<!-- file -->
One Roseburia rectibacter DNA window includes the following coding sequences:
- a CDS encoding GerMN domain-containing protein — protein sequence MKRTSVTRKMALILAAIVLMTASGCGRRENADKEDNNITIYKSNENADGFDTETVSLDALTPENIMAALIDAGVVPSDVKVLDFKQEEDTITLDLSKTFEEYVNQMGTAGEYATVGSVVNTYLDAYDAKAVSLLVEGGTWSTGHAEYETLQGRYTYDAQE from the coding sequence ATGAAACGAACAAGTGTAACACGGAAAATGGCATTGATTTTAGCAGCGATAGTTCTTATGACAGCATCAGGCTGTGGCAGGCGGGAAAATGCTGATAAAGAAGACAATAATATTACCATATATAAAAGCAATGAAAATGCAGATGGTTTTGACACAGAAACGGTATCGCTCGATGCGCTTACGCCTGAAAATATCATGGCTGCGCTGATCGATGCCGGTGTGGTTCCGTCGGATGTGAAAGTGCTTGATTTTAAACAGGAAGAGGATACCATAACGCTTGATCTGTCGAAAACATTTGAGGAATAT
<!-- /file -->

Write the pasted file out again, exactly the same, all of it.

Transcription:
One Roseburia rectibacter DNA window includes the following coding sequences:
- a CDS encoding GerMN domain-containing protein — protein sequence MKRTSVTRKMALILAAIVLMTASGCGRRENADKEDNNITIYKSNENADGFDTETVSLDALTPENIMAALIDAGVVPSDVKVLDFKQEEDTITLDLSKTFEEYVNQMGTAGEYATVGSVVNTYLDAYDAKAVSLLVEGGTWSTGHAEYETLQGRYTYDAQE from the coding sequence ATGAAACGAACAAGTGTAACACGGAAAATGGCATTGATTTTAGCAGCGATAGTTCTTATGACAGCATCAGGCTGTGGCAGGCGGGAAAATGCTGATAAAGAAGACAATAATATTACCATATATAAAAGCAATGAAAATGCAGATGGTTTTGACACAGAAACGGTATCGCTCGATGCGCTTACGCCTGAAAATATCATGGCTGCGCTGATCGATGCCGGTGTGGTTCCGTCGGATGTGAAAGTGCTTGATTTTAAACAGGAAGAGGATACCATAACGCTTGATCTGTCGAAAACATTTGAGGAATAT